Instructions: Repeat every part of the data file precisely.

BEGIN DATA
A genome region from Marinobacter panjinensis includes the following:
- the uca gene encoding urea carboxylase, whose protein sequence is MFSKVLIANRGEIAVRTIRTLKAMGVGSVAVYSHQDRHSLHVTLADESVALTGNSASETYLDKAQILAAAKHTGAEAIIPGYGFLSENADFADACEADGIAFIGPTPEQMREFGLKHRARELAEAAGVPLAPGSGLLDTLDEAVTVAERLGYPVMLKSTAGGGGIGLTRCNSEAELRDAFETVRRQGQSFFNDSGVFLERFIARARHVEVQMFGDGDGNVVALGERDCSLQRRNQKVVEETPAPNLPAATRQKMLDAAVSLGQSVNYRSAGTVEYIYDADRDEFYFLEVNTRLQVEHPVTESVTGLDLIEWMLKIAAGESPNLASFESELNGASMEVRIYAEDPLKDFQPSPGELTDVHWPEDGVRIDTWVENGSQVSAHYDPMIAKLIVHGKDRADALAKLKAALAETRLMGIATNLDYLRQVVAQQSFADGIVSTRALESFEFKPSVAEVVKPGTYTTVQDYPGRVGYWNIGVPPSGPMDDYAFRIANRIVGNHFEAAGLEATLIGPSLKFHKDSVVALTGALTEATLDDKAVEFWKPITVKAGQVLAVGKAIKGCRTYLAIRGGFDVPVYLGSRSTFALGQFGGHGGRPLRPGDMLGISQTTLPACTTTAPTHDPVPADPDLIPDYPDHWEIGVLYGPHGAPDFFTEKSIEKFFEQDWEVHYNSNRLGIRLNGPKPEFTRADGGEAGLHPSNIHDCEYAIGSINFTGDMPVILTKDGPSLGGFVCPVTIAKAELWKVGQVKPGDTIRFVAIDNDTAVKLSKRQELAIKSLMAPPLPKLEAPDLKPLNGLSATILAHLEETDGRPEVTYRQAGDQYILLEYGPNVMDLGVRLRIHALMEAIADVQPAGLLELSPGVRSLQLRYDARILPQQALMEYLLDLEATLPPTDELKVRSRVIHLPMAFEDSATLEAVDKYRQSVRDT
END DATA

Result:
A genome region from Marinobacter panjinensis includes the following:
- the uca gene encoding urea carboxylase, whose protein sequence is MFSKVLIANRGEIAVRTIRTLKAMGVGSVAVYSHQDRHSLHVTLADESVALTGNSASETYLDKAQILAAAKHTGAEAIIPGYGFLSENADFADACEADGIAFIGPTPEQMREFGLKHRARELAEAAGVPLAPGSGLLDTLDEAVTVAERLGYPVMLKSTAGGGGIGLTRCNSEAELRDAFETVRRQGQSFFNDSGVFLERFIARARHVEVQMFGDGDGNVVALGERDCSLQRRNQKVVEETPAPNLPAATRQKMLDAAVSLGQSVNYRSAGTVEYIYDADRDEFYFLEVNTRLQVEHPVTESVTGLDLIEWMLKIAAGESPNLASFESELNGASMEVRIYAEDPLKDFQPSPGELTDVHWPEDGVRIDTWVENGSQVSAHYDPMIAKLIVHGKDRADALAKLKAALAETRLMGIATNLDYLRQVVAQQSFADGIVSTRALESFEFKPSVAEVVKPGTYTTVQDYPGRVGYWNIGVPPSGPMDDYAFRIANRIVGNHFEAAGLEATLIGPSLKFHKDSVVALTGALTEATLDDKAVEFWKPITVKAGQVLAVGKAIKGCRTYLAIRGGFDVPVYLGSRSTFALGQFGGHGGRPLRPGDMLGISQTTLPACTTTAPTHDPVPADPDLIPDYPDHWEIGVLYGPHGAPDFFTEKSIEKFFEQDWEVHYNSNRLGIRLNGPKPEFTRADGGEAGLHPSNIHDCEYAIGSINFTGDMPVILTKDGPSLGGFVCPVTIAKAELWKVGQVKPGDTIRFVAIDNDTAVKLSKRQELAIKSLMAPPLPKLEAPDLKPLNGLSATILAHLEETDGRPEVTYRQAGDQYILLEYGPNVMDLGVRLRIHALMEAIADVQPAGLLELSPGVRSLQLRYDARILPQQALMEYLLDLEATLPPTDELKVRSRVIHLPMAFEDSATLEAVDKYRQSVRDT